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An Unlikely Socialist
Henry Hyde Champion and the Women He Loved
by Sandra Burchill
Vilified as a ‘traitor’. Branded ‘a fanatical Feminist’. Praised as ‘a man of courage’.
This highly readable book examines an overlooked pioneer of British and Australian socialism and women’s suffrage, together with individual portraits of five significant women who help unravel the paradox of his life.
Born into Privilege
At first blush, Henry Hyde Champion was the very antithesis of a socialist. A descendent of Scottish nobility, his family traced their origins to Hereditary Sheriffs of the Norman Conquest. Schooled at Marlborough College, he entered the Royal Regiment of Artillery at Woolwich and, like his father before him, was commissioned into the British Army. He served in India and Afghanistan and a promising career beckoned.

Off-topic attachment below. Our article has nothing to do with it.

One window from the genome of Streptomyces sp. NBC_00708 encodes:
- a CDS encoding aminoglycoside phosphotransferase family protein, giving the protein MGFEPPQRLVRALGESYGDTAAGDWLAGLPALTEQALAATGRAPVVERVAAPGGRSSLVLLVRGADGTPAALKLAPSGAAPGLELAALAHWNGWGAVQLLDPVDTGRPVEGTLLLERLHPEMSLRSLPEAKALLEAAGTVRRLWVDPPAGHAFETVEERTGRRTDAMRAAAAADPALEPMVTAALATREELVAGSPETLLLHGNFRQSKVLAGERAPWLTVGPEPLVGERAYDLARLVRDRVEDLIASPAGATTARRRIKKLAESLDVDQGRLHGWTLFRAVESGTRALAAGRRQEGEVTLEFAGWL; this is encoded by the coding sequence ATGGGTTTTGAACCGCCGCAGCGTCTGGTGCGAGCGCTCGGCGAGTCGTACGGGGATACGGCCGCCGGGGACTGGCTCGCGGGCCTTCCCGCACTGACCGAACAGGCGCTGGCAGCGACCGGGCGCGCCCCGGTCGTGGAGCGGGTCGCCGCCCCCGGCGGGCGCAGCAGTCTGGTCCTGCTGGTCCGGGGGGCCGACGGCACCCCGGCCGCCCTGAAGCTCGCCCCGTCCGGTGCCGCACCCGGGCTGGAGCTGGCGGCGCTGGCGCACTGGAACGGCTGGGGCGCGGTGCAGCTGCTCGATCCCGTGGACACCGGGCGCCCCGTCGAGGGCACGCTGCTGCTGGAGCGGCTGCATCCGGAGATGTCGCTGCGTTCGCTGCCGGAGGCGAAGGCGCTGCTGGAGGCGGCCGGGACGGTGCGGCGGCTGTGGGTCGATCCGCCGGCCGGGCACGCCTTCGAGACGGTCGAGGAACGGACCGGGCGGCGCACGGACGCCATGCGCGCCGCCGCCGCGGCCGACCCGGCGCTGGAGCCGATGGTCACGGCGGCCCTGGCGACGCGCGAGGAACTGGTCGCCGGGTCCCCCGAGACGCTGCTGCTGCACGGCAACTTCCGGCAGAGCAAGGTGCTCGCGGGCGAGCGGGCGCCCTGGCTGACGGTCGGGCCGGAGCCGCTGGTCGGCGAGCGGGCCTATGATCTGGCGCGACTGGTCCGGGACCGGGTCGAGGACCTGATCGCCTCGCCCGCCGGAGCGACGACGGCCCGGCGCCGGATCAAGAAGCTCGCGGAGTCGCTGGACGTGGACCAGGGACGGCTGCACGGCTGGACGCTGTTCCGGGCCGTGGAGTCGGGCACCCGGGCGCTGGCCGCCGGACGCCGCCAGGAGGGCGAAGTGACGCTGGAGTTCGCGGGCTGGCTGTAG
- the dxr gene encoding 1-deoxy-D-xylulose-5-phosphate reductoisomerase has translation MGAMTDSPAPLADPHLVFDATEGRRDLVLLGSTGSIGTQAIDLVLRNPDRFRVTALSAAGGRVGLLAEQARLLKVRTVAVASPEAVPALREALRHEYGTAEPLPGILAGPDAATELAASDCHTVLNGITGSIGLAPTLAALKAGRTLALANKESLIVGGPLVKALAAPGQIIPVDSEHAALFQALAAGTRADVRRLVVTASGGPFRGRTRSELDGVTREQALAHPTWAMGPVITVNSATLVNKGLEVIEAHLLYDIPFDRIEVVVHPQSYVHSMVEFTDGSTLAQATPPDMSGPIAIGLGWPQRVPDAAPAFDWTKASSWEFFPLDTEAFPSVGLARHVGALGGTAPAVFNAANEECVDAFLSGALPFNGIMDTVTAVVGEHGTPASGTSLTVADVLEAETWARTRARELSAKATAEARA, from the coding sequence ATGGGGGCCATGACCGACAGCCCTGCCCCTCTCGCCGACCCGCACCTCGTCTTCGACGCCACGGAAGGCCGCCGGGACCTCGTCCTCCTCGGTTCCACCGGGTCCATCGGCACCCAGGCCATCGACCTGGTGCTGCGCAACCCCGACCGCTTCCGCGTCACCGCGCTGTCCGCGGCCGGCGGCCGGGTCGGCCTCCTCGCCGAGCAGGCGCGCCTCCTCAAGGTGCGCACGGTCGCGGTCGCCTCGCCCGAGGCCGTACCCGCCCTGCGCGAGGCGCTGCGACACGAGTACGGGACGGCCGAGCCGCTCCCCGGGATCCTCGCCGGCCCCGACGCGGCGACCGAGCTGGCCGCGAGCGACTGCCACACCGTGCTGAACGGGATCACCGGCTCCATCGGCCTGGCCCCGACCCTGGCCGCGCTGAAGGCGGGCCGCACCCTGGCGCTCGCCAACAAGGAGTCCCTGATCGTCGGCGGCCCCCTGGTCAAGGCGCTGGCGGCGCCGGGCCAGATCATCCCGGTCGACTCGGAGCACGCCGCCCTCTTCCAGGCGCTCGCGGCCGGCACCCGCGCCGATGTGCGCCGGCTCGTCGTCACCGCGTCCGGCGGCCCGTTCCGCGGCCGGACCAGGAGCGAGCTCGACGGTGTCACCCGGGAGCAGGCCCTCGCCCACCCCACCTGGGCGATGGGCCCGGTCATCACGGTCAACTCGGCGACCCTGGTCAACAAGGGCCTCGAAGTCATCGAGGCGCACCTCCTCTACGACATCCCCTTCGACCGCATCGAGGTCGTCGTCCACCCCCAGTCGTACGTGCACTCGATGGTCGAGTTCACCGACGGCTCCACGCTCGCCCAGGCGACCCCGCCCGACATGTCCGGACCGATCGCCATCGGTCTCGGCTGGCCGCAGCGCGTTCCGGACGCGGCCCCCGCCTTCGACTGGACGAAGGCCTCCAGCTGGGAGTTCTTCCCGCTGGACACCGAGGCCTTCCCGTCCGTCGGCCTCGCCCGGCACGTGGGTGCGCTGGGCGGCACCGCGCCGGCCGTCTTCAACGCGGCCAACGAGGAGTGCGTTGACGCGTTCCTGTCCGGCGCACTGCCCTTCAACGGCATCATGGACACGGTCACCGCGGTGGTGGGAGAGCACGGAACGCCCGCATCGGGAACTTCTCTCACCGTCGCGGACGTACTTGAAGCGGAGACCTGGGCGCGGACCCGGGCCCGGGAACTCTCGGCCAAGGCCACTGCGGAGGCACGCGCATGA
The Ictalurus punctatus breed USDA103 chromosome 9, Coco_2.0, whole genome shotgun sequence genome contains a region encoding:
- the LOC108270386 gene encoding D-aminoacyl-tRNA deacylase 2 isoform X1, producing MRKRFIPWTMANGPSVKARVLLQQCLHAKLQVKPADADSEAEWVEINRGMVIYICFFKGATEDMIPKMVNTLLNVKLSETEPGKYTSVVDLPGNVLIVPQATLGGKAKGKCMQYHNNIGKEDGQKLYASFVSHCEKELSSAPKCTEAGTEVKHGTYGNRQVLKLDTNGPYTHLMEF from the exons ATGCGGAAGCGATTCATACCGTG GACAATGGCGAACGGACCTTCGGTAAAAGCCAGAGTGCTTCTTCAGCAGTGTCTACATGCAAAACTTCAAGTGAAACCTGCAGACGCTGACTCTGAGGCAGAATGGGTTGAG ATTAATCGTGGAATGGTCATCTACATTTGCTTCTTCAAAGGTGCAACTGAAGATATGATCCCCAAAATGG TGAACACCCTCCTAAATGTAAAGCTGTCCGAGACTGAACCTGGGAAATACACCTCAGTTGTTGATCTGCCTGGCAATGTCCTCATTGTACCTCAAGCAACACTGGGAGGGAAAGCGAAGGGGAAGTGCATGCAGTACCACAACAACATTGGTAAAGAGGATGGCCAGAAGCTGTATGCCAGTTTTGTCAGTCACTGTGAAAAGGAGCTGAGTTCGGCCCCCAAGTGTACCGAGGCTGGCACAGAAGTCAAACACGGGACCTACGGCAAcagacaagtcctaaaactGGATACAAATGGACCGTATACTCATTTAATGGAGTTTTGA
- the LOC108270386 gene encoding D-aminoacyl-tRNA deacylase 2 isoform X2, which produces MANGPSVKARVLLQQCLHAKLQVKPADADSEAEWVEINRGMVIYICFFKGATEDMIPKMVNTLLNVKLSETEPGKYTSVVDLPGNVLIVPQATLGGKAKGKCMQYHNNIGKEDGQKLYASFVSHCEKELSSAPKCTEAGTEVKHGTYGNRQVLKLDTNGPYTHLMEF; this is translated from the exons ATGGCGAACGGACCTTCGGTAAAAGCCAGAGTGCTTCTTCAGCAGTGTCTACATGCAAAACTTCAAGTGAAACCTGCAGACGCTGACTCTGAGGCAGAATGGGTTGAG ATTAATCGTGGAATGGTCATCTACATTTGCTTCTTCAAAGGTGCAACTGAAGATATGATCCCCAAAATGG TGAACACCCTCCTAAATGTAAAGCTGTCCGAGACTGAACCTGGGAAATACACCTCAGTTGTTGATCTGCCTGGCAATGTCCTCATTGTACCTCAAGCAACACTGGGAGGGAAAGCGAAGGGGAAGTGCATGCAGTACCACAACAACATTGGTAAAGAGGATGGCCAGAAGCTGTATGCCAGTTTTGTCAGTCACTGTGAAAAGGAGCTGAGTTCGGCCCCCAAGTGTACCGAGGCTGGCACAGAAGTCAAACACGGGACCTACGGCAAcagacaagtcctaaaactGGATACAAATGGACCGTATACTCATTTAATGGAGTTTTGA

On leave in England, a friend took him to see the overcrowded and squalid slums of London’s East End. He resigned his commission and became a founding member of the Social Democratic Federation. His radical activities led to the Trafalgar Square Riots and the Great London Dock Strike. Disillusioned after his wife’s death during his trial, he became a thorn in the side of radicals when he demanded the creation of a new, independent party that would work for the interests of labour.
Champion's major relationships include: marriage to a working-class woman, Juliet Bennett (Bernard Shaw’s inspirations for Eliza Doolittle); a close relationship with journalist, novelist and social reformer, Margaret Harkness; a secret affair with a married woman and children’s author, Adelaide Hogg (daughter of wealthy pioneer Alexander Lang Elder); marriage to Elsie Goldstein, sister of suffragette Vida Goldstein; and a clandestine affair with novelist, Katharine Susannah Prichard.